After washing up on the jetty of the city of Expedition, on the island of Kiskeya in the Antilles, I had come to live at the boardinghouse. Here Andevai Diarisso Haranwy, the cold mage I had been forced to marry back in Europa, had courted me and won my heart. Bee and I were napping on the bed Andevai had built for his and my wedding night. I shut my eyes, remembering his kisses. For a few breaths I pretended I could hear his voice downstairs in the courtyard, as if he had just come home from the carpentry yard where he worked. But he was gone.

  You will never be free.

  I sat up, trying to shake off the memory. “What a frightful nightmare I just had. Pinch me, Bee.”

  She pinched my arm with the force of iron tongs wielded by a brawny blacksmith.

  “Ah! You monster!” I cried.

  “You said to do it!”

  I shook my arm until the pain subsided, while she laughed. “No, it’s all right. I just wanted to make sure I’m finally awake.”

  Bee tapped my cheek affectionately. “You were talking in your sleep. You’ve become quite the revolutionary, Cat. You kept mumbling, ‘All of us will be free.’ ”

  With a sigh, I leaned against her shoulder. Bee was significantly shorter than I was, but she was sturdy and determined, easily strong enough to hold me up when I needed support. “It’s no wonder I mumble such words in my sleep. When I wake up, I remember that my sire threw Vai into his magical coach and drove off with him into the spirit world.”

  Bee pressed her fingers to my knee, staring at me with brows drawn down as if she could bend the world to her will through her glower, and sometimes I was sure she could. “I know you’re worried because your sire is the Master of the Wild Hunt, because he is a powerful magical denizen of the spirit world, and because not even the most powerful cold mage can stand against him. But even though all that is true, it doesn’t mean you and I can’t defeat him and rescue Andevai.”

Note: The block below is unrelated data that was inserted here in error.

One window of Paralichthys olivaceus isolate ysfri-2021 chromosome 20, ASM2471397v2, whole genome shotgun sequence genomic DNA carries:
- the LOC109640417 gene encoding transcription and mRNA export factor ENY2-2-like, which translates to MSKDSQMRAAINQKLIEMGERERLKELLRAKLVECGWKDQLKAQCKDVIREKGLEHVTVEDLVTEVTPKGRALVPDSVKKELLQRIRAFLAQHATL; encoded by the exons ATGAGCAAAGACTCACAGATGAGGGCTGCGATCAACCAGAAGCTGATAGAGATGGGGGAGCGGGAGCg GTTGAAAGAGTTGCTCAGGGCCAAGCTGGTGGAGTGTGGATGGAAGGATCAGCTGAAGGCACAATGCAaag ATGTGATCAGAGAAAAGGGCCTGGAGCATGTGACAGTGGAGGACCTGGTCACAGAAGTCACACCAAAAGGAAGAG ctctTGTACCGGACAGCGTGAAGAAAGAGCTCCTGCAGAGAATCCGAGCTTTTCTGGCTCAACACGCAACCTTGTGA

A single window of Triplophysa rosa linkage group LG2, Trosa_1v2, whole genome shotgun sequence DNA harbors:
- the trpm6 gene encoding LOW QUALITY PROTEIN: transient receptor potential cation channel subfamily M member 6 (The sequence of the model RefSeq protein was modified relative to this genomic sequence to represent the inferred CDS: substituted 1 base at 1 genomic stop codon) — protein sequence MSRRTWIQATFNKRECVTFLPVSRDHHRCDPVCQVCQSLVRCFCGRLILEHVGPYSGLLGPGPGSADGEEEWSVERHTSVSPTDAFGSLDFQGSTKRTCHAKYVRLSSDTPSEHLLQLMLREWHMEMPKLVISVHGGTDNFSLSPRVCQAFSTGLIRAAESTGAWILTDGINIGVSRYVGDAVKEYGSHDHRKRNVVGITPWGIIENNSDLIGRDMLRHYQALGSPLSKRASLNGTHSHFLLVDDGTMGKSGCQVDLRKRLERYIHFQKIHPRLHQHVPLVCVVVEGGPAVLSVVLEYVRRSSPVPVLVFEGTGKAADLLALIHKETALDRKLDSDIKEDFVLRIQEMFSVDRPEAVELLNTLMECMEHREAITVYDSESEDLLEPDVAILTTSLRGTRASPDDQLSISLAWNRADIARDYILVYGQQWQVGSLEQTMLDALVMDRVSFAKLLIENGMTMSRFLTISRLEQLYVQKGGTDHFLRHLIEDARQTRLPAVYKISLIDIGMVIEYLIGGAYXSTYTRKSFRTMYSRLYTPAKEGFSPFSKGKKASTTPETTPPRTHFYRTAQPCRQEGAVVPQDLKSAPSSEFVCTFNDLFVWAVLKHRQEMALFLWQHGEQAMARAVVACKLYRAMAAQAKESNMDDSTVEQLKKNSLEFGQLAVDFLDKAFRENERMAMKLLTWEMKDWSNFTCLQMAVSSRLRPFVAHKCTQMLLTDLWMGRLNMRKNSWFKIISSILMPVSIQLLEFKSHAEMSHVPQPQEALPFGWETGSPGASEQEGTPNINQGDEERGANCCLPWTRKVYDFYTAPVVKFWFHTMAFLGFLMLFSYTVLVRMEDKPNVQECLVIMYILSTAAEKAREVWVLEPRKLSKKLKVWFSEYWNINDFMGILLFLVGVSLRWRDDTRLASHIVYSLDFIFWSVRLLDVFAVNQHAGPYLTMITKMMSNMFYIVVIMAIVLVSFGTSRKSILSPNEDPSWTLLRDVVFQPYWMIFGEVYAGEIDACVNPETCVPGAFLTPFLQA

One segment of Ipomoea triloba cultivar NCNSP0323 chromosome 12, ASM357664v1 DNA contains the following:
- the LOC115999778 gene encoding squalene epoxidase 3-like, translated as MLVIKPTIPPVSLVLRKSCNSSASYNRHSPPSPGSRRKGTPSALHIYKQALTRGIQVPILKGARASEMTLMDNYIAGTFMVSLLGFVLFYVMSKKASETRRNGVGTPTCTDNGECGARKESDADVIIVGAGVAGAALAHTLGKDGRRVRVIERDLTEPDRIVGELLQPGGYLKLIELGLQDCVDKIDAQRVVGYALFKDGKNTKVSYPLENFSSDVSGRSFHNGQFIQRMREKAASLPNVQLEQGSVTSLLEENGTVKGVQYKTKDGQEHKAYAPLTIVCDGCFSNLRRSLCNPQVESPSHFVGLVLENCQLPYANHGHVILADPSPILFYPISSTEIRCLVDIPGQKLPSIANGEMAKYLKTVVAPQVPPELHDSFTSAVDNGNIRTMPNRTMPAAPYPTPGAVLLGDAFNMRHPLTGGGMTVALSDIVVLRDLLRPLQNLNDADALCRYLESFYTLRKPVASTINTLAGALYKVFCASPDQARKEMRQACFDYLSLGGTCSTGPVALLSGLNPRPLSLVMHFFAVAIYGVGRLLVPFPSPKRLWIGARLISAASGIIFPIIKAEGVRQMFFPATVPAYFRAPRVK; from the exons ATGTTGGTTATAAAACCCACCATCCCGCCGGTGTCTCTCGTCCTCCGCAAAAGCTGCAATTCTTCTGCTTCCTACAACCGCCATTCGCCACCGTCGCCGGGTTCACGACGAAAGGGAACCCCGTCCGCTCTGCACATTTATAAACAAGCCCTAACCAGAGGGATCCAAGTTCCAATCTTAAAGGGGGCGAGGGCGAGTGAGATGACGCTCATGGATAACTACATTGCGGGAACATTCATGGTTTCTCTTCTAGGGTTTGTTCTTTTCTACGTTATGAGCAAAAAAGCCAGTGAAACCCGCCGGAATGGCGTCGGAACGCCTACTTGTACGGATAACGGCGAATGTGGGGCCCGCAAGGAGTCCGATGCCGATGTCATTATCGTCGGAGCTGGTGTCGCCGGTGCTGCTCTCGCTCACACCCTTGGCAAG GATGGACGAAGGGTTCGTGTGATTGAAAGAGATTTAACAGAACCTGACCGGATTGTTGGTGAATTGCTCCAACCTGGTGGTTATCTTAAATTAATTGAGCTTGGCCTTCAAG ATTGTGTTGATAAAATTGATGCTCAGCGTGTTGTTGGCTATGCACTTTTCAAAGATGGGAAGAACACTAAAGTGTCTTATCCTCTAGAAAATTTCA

“I always feel so heartened when you explain things in exactly that cheering way, Bee.”

  “Do you doubt that we can?” she demanded in the belligerent manner I loved.

  “I don’t doubt that we must, for certainly no one else can! Anyhow, I’m not going to lie here and cry about it. We will figure out what to do because we have to.”

  I rose. In the dim and rather stuffy little room, a cloth-covered screen folded out to divide the space into two halves. Vai’s younger sister had slept on the other side of the screen, but she had recently married a local man and moved into his family’s compound. Two wooden chests held Vai’s clothes and other necessaries. His carpentry tools resided in a smaller chest he had built specially to house them. A covered basket held my few possessions, for I had arrived in Expedition with nothing except the clothes on my back, my sword, and my locket. Through the open window floated the sounds of the household waking from their afternoon naps.

  A length of brightly printed fabric that depicted green fans was draped over the screen. Tied around my hips, it made a skirt. I pulled a short gauzy blouse over my bodice.

  Bee surveyed me critically. “That looks very well on you, Cat. The style would not flatter my figure.” She fluffed out her curly hair to get the worst snarls out. “Wouldn’t the fastest way to pursue Vai be to enter the spirit world here and follow your sire to Europa through the spirit world?”

  “I’ve been warned off trying to enter the spirit world here in the Antilles. The Taino spirits don’t like me. They will do everything they can to stop me entering their territory. Anyway, getting Vai back does not solve our greater problem, does it? The Hunt will still ride every year on Hallows’ Night. It will still hunt down powerful cold mages and innocent dream walkers. Nor will rescuing Vai stop my sire from binding me whenever he wishes.”

  With a frown like the cut of a blade, Bee crossed to the window and set her hands on the sill. “It’s true. I can hide from the Wild Hunt in a troll maze, but you can’t. And it isn’t just about you and me and Andevai. What about other women who walk the dreams of dragons, the ones who don’t know that the mirrors of a troll maze will conceal them from the Hunt? I hate to think of what will happen to them when next the Wild Hunt rides. They should be safe, too. Everyone should be safe.”